Cornwall’s subtropical south spells pure and gorgeous greenery. The more sheltered side of the county affords the perfect position and climate for gardens of all types and scale, where you’ll find a tea plantation (Tregothnan), various vineyards and world famous ecological landmark (Eden) alongside a stunning smattering of small and large lush spaces.
Warmed by the Gulf Stream and treated to a mild maritime climate, expect natural open spaces, artistically landscaped estates and awe-inspiring features for a palpable and visually poetic taste of the sublime.
From The Great Gardens of Cornwall (GG) – the best and most horticulturally significant in the county, to an omnipresence of blooming parks and paradisiacal patches of greenery, the south of Cornwall is crammed with botanical eye candy.
Lost Gardens of Heligan
Spread over 200-acres near Mevagissey, the sensational ‘productive gardens and pleasure grounds’ will stay with you long after you bid adieu. Immerse yourself into a stunning array of habitats for an otherworldly and wonderfully wild journey through some of the world’s most magnificent flora as you step from jungle to woodland for an utterly enchanting day out.
The iconic and breath-taking biomes – the world’s largest greenhouse – truly have to be seen, which are home to a massive collection of plant life from across the globe. The former clay-pit-site-turned-ecological-phenomenon boasts Rainforest and Mediterranean biomes all jam-packed with things to see and do, such as the canopy walkway, Malaysian hut, waterfall, art installations and sculptures. Then there are outdoor gardens, the Baobab bar, Eden Kitchen restaurant, coffee house, climbing frame, mini activity centres and Eden’s culturally rich ‘core’, where interactive displays and exhibits afford a fascinating insight into the innovative project.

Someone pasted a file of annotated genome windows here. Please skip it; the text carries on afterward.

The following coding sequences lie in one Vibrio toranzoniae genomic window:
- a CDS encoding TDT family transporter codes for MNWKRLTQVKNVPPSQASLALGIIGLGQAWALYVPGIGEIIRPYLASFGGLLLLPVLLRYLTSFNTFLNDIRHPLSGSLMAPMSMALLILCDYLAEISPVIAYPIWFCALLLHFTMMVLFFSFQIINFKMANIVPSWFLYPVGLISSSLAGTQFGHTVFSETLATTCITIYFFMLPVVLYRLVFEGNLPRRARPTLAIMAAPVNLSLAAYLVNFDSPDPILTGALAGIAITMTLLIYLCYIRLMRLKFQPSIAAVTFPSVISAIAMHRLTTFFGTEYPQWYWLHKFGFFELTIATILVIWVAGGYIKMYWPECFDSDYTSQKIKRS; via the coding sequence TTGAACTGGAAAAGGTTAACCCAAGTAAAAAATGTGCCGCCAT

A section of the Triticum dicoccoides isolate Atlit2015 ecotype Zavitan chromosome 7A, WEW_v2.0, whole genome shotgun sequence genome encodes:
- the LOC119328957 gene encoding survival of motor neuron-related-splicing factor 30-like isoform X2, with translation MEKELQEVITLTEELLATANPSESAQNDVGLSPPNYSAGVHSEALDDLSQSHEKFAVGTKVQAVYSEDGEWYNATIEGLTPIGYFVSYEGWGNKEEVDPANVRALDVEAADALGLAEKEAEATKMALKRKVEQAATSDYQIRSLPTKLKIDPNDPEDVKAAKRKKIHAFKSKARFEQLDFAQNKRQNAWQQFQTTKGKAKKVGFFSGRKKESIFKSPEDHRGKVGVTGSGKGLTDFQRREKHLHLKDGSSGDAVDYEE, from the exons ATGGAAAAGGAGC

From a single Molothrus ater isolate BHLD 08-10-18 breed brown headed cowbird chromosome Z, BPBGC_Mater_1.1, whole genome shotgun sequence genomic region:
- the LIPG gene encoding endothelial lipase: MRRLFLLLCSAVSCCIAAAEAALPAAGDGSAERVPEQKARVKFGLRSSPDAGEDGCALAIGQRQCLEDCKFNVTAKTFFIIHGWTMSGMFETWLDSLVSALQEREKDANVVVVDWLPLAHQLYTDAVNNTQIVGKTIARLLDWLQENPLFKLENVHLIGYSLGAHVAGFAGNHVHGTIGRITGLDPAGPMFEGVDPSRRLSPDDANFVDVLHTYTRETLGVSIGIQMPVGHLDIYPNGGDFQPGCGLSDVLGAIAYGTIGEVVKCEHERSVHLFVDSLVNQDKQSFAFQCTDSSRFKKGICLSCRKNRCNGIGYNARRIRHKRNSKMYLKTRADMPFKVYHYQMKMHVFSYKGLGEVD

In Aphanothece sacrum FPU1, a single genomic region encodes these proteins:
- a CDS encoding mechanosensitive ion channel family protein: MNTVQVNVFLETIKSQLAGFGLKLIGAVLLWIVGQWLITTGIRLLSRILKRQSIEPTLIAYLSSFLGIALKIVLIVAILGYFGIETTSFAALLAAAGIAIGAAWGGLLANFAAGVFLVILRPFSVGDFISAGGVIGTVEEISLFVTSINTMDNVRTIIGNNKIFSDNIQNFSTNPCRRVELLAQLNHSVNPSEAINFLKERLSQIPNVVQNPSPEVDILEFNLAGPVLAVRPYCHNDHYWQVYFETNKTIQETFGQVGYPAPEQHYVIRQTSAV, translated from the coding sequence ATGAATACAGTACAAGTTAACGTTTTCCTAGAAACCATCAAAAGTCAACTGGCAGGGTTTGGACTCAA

Trebah’s colourful wealth of tropical flowers spills to their private Helford River beach, where water and land collide to soul-stirring effect. With over four miles of footpath, there’s oodles of scenic space to rove, while adventure play areas and children’s trails make it an idyllic location for family (and dog) friendly fun.
Cornwall’s Bamboo Garden is located at this fourteen-acre spectacular, where you’ll also discover a magnificent 18th century stone manor house and a grotto walkway that leads to a beautiful Victorian bandstand at Gyllyngdune Gardens. Complete your stay with an alfresco cream tea on the terrace.
Presiding over the picturesque Porthluney Cove, Caerhayes is replete with exotic species of plants and flowers across 140 acres, as well as a spectacular John Nash-designed castle. From the National Magnolia Collection to English Heritage Listed Grade II woodland gardens, Caerhayes is a horticultural wonder to behold.
The stand out feature of this particularly magical jungle-like garden has to be its labyrinthine 176 year-old cherry laurel maze, where you can lose yourself to nature in the most enchanting way. Feast your eyes on everything from giant rhubarb to massive tulip trees located alongside the beautiful beachside town of Durgan on the Helford River.
The National Trust estate and house offers visitors with a variety of scenes, from summerhouses and riverside woodland walks to miles of countryside for dogs – and kids – to freely roam. Enjoy wildlife spotting and ‘wild art’, venture inside Trelissick House to view the Copeland-Spode china collection and spoil your senses to the seasonal spectacle of whatever’s in breath-taking bloom.
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